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Examination of the Community Multiscale Air Quality (CMAQ) Model Performance over the North American and European Domains
APPEL, W., C. Chemel, S. J. ROSELLE, X. V. Francis, H. Rong-Ming, R. S. Sokhi, S. T. RAO, AND S. Galmarini. Examination of the Community Multiscale Air Quality (CMAQ) Model Performance over the North American and European Domains. ATMOSPHERIC ENVIRONMENT. Elsevier Science Ltd, New York, NY, 53(June):142-155, (2012).
The National Exposure Research Laboratory′s (NERL′s) Atmospheric Modeling and Analysis Division (AMAD) conducts research in support of EPA′s mission to protect human health and the environment. AMAD′s research program is engaged in developing and evaluating predictive atmospheric models on all spatial and temporal scales for forecasting the Nation′s air quality and for assessing changes in air quality and air pollutant exposures, as affected by changes in ecosystem management and regulatory decisions. AMAD is responsible for providing a sound scientific and technical basis for regulatory policies based on air quality models to improve ambient air quality. The models developed by AMAD are being used by EPA, NOAA, and the air pollution community in understanding and forecasting not only the magnitude of the air pollution problem, but also in developing emission control policies and regulations for air quality improvements.
The CMAQ modeling system has been used to simulate the air quality for North America and Europe for the entire year of 2006 as part of the Air Quality Model Evaluation International Initiative (AQMEII) and the operational model performance of O3, fine particulate matter (PM2.5 ) and PM10 for the two continents assessed. The model underestimates daytime (8am- 8pm LST) O3 mixing ratios by 13% in the winter for North America, primarily due to an underestimation of daytime O3 mixing ratios in the middle and lower troposphere from the lateral boundary conditions. The model overestimates winter daytime O3 mixing ratios in Europe by an average of 8.4%. The model underestimates daytime O3 by 4-5% in the spring for both continents, while in the summer daytime O3is overestimated (NMB = 9.8%) for North America but only slightly underestimated (NMB = -1.6%) for Europe. The model overestimates daytime O3 in the fall for both continents, grossly overestimating daytime O3 by over 30% for Europe. The performance for PM2.5 varies both seasonally and geographically for the two continents. For North American, PM2.5 is overestimated in the winter and fall, with an average NMB greater than -30%, while performance in the summer is relatively good, with an average NMB of -4.6%. For Europe, PM2.5 is underestimated throughout the entire year, with the NMB ranging from -24% in the fall to -55% in the winter. PM10 is underestimated throughout the year for both North America and Europe, with remarkably similar performance for both continents. The domain average NMB for PM10 ranges between -45% and -65% for the two continents, with the largest underestimation occurring in the summer for North American and the winter for Europe.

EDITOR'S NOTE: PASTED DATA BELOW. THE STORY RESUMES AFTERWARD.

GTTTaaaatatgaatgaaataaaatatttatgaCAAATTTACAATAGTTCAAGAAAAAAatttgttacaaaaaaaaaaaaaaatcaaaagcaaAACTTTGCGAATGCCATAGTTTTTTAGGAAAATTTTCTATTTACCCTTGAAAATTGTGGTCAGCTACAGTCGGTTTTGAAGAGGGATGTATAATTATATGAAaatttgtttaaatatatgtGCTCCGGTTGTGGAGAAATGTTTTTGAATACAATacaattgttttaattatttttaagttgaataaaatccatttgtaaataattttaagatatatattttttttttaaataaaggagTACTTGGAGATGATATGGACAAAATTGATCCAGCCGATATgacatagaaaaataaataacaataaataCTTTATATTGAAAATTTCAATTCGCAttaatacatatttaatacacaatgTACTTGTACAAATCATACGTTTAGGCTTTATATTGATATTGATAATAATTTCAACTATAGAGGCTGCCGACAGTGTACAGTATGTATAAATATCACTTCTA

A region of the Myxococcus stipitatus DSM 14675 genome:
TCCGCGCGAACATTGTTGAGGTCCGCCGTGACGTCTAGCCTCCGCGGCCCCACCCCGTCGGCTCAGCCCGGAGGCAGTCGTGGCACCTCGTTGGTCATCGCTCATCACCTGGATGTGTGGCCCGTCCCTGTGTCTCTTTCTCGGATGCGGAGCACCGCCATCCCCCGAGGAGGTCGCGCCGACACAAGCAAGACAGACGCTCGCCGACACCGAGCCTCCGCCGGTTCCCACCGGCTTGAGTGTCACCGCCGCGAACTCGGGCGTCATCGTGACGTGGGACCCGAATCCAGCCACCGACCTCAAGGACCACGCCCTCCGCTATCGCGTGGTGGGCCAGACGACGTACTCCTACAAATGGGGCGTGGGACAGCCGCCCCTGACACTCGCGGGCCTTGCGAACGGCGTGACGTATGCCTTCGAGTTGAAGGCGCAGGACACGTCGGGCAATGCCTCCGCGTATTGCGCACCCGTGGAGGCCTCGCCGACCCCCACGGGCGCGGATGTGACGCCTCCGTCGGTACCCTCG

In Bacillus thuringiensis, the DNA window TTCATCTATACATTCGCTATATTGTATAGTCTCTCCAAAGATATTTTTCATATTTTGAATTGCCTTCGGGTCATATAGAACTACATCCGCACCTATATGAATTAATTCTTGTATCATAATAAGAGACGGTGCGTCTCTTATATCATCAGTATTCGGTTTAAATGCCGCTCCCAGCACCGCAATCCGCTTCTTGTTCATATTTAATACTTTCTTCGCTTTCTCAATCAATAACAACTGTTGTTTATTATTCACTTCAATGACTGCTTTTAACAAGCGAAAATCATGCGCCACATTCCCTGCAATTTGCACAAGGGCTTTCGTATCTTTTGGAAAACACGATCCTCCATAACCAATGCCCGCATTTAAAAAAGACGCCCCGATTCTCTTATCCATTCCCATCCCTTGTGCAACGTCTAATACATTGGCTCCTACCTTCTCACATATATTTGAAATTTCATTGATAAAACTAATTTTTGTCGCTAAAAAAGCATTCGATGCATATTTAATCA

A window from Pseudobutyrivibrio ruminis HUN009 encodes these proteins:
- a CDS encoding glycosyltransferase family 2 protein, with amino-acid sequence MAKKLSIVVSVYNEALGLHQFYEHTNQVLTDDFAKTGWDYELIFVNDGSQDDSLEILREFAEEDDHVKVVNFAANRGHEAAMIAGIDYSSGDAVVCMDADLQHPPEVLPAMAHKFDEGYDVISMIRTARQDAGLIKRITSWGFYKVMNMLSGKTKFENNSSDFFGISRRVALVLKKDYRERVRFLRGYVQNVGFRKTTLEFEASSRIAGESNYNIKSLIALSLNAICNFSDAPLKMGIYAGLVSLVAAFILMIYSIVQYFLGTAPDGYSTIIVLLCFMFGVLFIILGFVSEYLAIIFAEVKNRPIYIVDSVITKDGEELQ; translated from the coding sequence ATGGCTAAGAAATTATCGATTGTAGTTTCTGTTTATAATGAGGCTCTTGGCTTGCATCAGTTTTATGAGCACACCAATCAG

URLs/Downloads:Examination of the Community Multiscale Air Quality (CMAQ) Model Performance over the North American and European Domains
Atmospheric Environment Exit
Record Details:Record Type: DOCUMENT (JOURNAL/PEER REVIEWED JOURNAL)
Organization:U.S. ENVIRONMENTAL PROTECTION AGENCY
OFFICE OF RESEARCH AND DEVELOPMENT
NATIONAL EXPOSURE RESEARCH LABORATORY
ATMOSPHERIC MODELING AND ANALYSIS DIVISION
EMISSIONS AND MODEL EVALUATION BRANCH